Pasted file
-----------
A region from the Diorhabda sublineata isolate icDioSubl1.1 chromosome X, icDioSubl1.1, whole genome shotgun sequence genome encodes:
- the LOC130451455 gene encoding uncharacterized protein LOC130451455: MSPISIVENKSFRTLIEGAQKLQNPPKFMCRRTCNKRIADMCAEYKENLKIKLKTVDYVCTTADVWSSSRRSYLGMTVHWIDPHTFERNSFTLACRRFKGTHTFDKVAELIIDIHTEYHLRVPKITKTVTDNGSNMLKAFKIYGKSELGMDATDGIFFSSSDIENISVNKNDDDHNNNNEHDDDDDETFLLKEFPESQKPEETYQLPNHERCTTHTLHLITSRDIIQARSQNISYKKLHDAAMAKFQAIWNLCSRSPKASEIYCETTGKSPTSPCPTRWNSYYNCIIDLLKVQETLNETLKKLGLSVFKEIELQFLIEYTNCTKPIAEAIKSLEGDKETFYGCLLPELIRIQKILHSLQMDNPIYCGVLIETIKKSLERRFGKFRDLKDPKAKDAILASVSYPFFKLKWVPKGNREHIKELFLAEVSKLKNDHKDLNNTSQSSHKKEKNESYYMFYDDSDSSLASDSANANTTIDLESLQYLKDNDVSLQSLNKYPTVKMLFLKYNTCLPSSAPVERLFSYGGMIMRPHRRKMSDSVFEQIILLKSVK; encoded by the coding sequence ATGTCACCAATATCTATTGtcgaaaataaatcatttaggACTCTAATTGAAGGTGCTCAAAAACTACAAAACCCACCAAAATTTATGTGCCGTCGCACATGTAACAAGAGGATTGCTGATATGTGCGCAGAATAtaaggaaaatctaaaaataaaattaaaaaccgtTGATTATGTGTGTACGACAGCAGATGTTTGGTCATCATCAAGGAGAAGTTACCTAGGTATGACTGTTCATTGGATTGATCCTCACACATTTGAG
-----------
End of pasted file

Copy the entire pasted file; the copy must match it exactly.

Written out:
A region from the Diorhabda sublineata isolate icDioSubl1.1 chromosome X, icDioSubl1.1, whole genome shotgun sequence genome encodes:
- the LOC130451455 gene encoding uncharacterized protein LOC130451455: MSPISIVENKSFRTLIEGAQKLQNPPKFMCRRTCNKRIADMCAEYKENLKIKLKTVDYVCTTADVWSSSRRSYLGMTVHWIDPHTFERNSFTLACRRFKGTHTFDKVAELIIDIHTEYHLRVPKITKTVTDNGSNMLKAFKIYGKSELGMDATDGIFFSSSDIENISVNKNDDDHNNNNEHDDDDDETFLLKEFPESQKPEETYQLPNHERCTTHTLHLITSRDIIQARSQNISYKKLHDAAMAKFQAIWNLCSRSPKASEIYCETTGKSPTSPCPTRWNSYYNCIIDLLKVQETLNETLKKLGLSVFKEIELQFLIEYTNCTKPIAEAIKSLEGDKETFYGCLLPELIRIQKILHSLQMDNPIYCGVLIETIKKSLERRFGKFRDLKDPKAKDAILASVSYPFFKLKWVPKGNREHIKELFLAEVSKLKNDHKDLNNTSQSSHKKEKNESYYMFYDDSDSSLASDSANANTTIDLESLQYLKDNDVSLQSLNKYPTVKMLFLKYNTCLPSSAPVERLFSYGGMIMRPHRRKMSDSVFEQIILLKSVK; encoded by the coding sequence ATGTCACCAATATCTATTGtcgaaaataaatcatttaggACTCTAATTGAAGGTGCTCAAAAACTACAAAACCCACCAAAATTTATGTGCCGTCGCACATGTAACAAGAGGATTGCTGATATGTGCGCAGAATAtaaggaaaatctaaaaataaaattaaaaaccgtTGATTATGTGTGTACGACAGCAGATGTTTGGTCATCATCAAGGAGAAGTTACCTAGGTATGACTGTTCATTGGATTGATCCTCACACATTTGAG